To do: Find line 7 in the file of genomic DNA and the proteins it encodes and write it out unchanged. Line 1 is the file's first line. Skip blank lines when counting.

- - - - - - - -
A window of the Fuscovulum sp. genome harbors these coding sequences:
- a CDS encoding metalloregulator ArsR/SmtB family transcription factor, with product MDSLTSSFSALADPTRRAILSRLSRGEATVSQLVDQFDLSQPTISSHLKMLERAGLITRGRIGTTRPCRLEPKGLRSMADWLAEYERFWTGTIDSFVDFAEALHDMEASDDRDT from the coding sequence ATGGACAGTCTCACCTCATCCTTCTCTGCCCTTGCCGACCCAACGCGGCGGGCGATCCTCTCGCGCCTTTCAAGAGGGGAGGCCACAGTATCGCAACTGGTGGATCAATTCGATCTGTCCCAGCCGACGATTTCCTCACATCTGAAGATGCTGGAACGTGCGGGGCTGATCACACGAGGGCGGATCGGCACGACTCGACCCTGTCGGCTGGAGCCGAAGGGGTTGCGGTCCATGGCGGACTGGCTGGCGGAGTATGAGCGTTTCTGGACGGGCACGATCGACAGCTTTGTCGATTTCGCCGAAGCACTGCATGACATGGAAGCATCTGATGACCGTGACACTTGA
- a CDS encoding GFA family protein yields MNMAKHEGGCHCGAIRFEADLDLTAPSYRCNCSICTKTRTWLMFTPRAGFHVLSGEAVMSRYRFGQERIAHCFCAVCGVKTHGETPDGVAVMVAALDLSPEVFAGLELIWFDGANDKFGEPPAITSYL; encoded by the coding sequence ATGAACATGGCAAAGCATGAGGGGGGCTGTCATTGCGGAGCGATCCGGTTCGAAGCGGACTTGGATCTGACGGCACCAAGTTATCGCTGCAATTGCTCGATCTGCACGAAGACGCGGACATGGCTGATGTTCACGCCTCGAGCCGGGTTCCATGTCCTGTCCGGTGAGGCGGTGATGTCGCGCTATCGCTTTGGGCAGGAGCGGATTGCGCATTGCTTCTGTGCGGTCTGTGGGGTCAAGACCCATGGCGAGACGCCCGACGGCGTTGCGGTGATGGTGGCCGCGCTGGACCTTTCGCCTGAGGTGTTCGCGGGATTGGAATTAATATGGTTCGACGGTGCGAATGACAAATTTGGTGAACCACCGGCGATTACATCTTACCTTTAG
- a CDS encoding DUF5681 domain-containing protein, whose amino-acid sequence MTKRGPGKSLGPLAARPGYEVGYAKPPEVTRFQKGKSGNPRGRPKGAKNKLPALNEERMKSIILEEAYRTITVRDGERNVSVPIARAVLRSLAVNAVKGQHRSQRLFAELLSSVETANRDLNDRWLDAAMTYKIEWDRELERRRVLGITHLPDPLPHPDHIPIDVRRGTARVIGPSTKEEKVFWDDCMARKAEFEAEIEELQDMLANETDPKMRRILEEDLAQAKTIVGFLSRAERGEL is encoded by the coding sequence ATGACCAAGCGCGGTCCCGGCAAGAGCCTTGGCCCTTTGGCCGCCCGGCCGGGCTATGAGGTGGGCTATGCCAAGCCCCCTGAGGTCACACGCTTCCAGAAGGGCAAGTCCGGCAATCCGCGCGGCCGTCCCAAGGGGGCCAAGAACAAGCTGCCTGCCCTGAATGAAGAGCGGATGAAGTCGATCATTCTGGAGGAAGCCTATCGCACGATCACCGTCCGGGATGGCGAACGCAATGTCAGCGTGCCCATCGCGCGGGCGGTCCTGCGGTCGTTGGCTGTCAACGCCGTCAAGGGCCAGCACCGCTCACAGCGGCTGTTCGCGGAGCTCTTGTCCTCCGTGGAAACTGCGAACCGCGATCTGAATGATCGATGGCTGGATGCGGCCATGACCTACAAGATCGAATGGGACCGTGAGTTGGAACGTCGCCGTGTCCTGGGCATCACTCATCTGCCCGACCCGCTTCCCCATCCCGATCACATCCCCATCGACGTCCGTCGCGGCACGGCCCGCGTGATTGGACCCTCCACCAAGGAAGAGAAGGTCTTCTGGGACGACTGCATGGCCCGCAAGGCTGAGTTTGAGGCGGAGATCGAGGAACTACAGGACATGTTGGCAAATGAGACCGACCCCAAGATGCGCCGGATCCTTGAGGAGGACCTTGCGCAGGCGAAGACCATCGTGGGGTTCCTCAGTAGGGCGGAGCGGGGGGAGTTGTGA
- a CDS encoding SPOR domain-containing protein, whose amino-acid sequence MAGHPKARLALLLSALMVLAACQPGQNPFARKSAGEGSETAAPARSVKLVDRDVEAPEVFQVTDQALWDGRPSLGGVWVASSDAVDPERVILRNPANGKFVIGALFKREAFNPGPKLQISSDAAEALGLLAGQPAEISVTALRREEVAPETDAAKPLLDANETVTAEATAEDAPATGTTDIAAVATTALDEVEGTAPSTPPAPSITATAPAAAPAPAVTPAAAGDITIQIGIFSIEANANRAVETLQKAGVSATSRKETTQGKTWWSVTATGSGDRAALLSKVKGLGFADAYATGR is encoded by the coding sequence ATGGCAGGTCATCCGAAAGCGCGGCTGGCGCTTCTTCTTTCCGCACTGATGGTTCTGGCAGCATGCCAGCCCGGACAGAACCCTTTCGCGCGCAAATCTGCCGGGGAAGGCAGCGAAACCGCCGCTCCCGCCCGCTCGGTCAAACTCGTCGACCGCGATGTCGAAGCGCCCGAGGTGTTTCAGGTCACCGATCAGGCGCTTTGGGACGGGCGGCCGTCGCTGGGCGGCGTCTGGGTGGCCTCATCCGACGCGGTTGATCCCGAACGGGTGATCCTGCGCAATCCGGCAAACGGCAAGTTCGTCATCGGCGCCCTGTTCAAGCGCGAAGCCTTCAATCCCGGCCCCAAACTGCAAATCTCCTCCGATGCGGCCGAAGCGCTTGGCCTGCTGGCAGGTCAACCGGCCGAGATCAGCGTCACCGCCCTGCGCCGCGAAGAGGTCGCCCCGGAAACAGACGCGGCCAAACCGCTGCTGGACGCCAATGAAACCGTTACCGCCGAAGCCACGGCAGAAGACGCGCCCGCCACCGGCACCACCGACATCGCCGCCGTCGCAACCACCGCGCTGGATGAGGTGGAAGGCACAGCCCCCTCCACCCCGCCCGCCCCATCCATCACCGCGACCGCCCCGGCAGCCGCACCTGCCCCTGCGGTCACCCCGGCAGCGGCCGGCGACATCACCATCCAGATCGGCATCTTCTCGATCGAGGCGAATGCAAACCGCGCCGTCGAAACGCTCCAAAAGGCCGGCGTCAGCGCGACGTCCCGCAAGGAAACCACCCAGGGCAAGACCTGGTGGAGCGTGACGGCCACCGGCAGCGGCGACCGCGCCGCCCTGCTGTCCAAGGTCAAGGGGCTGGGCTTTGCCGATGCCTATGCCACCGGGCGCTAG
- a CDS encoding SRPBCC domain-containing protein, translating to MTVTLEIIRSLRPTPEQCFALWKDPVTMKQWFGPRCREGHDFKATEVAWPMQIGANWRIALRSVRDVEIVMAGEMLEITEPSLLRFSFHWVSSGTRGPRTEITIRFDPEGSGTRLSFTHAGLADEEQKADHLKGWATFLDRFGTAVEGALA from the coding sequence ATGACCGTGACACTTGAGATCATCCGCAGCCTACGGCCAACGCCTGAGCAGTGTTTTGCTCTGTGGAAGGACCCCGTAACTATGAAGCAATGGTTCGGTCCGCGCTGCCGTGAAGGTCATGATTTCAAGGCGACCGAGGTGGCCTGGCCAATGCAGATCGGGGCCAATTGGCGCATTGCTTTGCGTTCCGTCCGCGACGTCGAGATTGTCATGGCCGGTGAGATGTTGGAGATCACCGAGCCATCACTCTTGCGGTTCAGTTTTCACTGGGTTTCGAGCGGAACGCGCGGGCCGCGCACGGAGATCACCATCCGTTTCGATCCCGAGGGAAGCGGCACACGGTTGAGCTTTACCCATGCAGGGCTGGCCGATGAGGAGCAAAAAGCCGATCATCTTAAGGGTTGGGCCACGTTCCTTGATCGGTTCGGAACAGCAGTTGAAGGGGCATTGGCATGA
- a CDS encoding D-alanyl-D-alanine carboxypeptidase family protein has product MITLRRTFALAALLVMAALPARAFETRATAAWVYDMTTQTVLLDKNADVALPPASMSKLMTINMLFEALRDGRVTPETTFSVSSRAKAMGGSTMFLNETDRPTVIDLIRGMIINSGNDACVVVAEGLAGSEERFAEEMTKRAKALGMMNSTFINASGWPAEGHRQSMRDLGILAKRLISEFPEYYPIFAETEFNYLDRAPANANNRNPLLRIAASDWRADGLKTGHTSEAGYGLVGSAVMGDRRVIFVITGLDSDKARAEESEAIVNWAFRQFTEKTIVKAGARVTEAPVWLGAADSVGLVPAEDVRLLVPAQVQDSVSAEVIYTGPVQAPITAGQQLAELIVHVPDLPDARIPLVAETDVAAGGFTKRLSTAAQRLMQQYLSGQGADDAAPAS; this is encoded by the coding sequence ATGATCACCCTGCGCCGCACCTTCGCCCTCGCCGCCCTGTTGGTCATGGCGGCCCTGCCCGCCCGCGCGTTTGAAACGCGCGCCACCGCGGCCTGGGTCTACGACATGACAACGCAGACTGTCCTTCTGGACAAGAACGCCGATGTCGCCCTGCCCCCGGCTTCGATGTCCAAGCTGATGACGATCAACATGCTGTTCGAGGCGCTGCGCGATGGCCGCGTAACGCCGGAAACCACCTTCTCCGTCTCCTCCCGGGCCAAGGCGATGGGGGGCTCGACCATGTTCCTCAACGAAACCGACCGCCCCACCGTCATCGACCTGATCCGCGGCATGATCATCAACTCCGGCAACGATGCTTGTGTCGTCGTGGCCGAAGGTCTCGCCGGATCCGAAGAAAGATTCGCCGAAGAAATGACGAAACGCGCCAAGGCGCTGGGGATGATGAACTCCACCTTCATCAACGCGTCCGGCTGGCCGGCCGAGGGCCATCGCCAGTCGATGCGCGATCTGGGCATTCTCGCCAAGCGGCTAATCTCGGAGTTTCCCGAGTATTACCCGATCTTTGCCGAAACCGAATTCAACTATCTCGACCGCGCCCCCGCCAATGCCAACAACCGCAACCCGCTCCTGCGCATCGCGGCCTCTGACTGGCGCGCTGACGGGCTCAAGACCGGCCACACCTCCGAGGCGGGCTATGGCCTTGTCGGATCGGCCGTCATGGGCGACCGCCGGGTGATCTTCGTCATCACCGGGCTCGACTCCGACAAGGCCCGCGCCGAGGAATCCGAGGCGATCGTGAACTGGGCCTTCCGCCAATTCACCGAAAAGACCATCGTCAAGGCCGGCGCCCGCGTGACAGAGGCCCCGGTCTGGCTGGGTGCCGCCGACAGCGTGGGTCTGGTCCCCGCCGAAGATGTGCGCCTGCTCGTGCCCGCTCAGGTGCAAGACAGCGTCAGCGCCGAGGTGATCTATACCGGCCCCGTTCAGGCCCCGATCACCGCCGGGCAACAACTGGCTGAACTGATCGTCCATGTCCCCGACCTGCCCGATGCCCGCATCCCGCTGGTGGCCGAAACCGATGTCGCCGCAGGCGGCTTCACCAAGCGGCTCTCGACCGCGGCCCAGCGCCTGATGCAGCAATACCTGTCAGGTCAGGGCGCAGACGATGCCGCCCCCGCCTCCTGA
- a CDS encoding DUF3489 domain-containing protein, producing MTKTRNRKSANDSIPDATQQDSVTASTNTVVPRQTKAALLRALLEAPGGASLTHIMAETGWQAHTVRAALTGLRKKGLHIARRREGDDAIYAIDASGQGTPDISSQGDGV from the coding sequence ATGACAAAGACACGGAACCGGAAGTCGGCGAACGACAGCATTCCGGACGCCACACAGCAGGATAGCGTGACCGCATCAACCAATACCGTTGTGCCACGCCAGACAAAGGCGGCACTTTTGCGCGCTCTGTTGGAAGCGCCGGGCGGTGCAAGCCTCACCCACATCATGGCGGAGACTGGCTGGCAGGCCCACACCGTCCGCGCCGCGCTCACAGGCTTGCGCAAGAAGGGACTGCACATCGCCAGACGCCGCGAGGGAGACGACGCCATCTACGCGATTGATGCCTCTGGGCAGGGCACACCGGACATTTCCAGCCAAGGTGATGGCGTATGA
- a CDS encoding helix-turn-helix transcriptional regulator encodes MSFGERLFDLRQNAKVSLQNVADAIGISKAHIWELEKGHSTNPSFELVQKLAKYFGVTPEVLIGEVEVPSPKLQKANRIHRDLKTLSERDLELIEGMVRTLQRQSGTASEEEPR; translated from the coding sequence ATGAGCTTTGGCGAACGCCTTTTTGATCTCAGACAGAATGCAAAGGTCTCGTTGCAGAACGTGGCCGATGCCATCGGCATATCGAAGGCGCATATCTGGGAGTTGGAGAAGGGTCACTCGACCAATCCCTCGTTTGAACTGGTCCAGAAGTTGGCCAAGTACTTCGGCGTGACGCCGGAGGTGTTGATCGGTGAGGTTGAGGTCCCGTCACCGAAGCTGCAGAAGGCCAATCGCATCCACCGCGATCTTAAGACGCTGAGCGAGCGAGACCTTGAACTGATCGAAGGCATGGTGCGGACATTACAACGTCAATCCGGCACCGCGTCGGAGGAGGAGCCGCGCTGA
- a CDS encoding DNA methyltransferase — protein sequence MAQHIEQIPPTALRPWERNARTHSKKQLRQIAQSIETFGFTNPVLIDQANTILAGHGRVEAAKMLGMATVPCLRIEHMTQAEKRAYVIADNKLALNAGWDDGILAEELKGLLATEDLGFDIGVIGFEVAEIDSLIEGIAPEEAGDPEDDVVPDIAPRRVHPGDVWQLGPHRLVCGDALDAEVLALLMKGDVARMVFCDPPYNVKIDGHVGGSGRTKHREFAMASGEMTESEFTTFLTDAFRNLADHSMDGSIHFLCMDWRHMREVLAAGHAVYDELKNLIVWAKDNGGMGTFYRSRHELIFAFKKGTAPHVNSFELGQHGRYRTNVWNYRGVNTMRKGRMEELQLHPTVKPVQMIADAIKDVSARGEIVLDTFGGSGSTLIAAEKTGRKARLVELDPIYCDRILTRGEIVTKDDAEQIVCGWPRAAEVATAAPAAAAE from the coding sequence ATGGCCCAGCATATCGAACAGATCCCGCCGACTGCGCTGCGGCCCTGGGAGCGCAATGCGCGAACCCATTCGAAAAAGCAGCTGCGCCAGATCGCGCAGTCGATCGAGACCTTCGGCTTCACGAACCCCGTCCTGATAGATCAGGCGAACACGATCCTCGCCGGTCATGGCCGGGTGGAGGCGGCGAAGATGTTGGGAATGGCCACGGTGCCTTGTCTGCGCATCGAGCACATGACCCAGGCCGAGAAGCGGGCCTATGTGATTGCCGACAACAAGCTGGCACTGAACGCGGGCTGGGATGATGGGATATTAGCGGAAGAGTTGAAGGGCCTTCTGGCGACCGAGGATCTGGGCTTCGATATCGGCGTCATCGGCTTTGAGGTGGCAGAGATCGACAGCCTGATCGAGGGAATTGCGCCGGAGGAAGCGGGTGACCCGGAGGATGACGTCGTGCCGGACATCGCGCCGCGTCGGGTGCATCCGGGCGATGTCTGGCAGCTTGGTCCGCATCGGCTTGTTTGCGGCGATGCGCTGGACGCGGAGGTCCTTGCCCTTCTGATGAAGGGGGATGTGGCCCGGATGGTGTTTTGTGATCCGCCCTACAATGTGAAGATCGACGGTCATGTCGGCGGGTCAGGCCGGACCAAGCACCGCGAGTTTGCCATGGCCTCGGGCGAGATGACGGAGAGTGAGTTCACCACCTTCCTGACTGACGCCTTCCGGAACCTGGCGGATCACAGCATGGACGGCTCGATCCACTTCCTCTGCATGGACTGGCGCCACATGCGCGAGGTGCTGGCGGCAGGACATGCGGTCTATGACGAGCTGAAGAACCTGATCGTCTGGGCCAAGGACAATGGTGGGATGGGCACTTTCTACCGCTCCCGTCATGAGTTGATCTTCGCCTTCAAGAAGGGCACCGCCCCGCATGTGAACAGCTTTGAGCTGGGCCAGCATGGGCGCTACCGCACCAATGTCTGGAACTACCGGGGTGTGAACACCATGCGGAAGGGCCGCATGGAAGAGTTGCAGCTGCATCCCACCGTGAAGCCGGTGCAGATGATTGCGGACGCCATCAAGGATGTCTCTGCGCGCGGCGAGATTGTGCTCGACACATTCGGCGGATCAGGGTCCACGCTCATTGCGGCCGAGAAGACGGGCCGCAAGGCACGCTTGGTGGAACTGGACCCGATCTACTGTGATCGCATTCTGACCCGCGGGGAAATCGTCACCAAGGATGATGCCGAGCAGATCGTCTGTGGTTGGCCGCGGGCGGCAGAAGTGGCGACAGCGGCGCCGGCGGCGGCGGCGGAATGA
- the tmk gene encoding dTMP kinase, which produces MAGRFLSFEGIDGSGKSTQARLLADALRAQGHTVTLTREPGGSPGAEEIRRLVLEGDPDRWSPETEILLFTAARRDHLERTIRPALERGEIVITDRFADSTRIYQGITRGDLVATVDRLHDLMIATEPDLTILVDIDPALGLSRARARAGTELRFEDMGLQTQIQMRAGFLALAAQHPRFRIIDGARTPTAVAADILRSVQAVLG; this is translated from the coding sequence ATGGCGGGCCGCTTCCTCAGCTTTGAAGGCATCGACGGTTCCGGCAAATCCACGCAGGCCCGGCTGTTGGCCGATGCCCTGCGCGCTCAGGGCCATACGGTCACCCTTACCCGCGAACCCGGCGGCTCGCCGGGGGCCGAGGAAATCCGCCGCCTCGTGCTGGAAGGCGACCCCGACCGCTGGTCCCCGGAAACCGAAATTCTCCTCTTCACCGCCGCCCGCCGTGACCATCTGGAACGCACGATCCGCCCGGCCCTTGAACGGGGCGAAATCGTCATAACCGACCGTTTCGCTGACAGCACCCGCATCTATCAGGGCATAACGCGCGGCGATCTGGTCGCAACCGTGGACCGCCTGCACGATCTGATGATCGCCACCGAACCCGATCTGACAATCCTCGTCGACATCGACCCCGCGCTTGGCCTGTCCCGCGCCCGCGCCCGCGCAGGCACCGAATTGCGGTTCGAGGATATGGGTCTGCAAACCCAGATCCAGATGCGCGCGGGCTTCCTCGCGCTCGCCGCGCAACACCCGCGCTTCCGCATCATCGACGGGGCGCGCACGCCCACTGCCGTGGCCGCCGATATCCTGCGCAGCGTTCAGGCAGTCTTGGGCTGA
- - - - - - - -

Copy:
- a CDS encoding D-alanyl-D-alanine carboxypeptidase family protein has product MITLRRTFALAALLVMAALPARAFETRATAAWVYDMTTQTVLLDKNADVALPPASMSKLMTINMLFEALRDGRVTPETTFSVSSRAKAMGGSTMFLNETDRPTVIDLIRGMIINSGNDACVVVAEGLAGSEERFAEEMTKRAKALGMMNSTFINASGWPAEGHRQSMRDLGILAKRLISEFPEYYPIFAETEFNYLDRAPANANNRNPLLRIAASDWRADGLKTGHTSEAGYGLVGSAVMGDRRVIFVITGLDSDKARAEESEAIVNWAFRQFTEKTIVKAGARVTEAPVWLGAADSVGLVPAEDVRLLVPAQVQDSVSAEVIYTGPVQAPITAGQQLAELIVHVPDLPDARIPLVAETDVAAGGFTKRLSTAAQRLMQQYLSGQGADDAAPAS; this is encoded by the coding sequence ATGATCACCCTGCGCCGCACCTTCGCCCTCGCCGCCCTGTTGGTCATGGCGGCCCTGCCCGCCCGCGCGTTTGAAACGCGCGCCACCGCGGCCTGGGTCTACGACATGACAACGCAGACTGTCCTTCTGGACAAGAACGCCGATGTCGCCCTGCCCCCGGCTTCGATGTCCAAGCTGATGACGATCAACATGCTGTTCGAGGCGCTGCGCGATGGCCGCGTAACGCCGGAAACCACCTTCTCCGTCTCCTCCCGGGCCAAGGCGATGGGGGGCTCGACCATGTTCCTCAACGAAACCGACCGCCCCACCGTCATCGACCTGATCCGCGGCATGATCATCAACTCCGGCAACGATGCTTGTGTCGTCGTGGCCGAAGGTCTCGCCGGATCCGAAGAAAGATTCGCCGAAGAAATGACGAAACGCGCCAAGGCGCTGGGGATGATGAACTCCACCTTCATCAACGCGTCCGGCTGGCCGGCCGAGGGCCATCGCCAGTCGATGCGCGATCTGGGCATTCTCGCCAAGCGGCTAATCTCGGAGTTTCCCGAGTATTACCCGATCTTTGCCGAAACCGAATTCAACTATCTCGACCGCGCCCCCGCCAATGCCAACAACCGCAACCCGCTCCTGCGCATCGCGGCCTCTGACTGGCGCGCTGACGGGCTCAAGACCGGCCACACCTCCGAGGCGGGCTATGGCCTTGTCGGATCGGCCGTCATGGGCGACCGCCGGGTGATCTTCGTCATCACCGGGCTCGACTCCGACAAGGCCCGCGCCGAGGAATCCGAGGCGATCGTGAACTGGGCCTTCCGCCAATTCACCGAAAAGACCATCGTCAAGGCCGGCGCCCGCGTGACAGAGGCCCCGGTCTGGCTGGGTGCCGCCGACAGCGTGGGTCTGGTCCCCGCCGAAGATGTGCGCCTGCTCGTGCCCGCTCAGGTGCAAGACAGCGTCAGCGCCGAGGTGATCTATACCGGCCCCGTTCAGGCCCCGATCACCGCCGGGCAACAACTGGCTGAACTGATCGTCCATGTCCCCGACCTGCCCGATGCCCGCATCCCGCTGGTGGCCGAAACCGATGTCGCCGCAGGCGGCTTCACCAAGCGGCTCTCGACCGCGGCCCAGCGCCTGATGCAGCAATACCTGTCAGGTCAGGGCGCAGACGATGCCGCCCCCGCCTCCTGA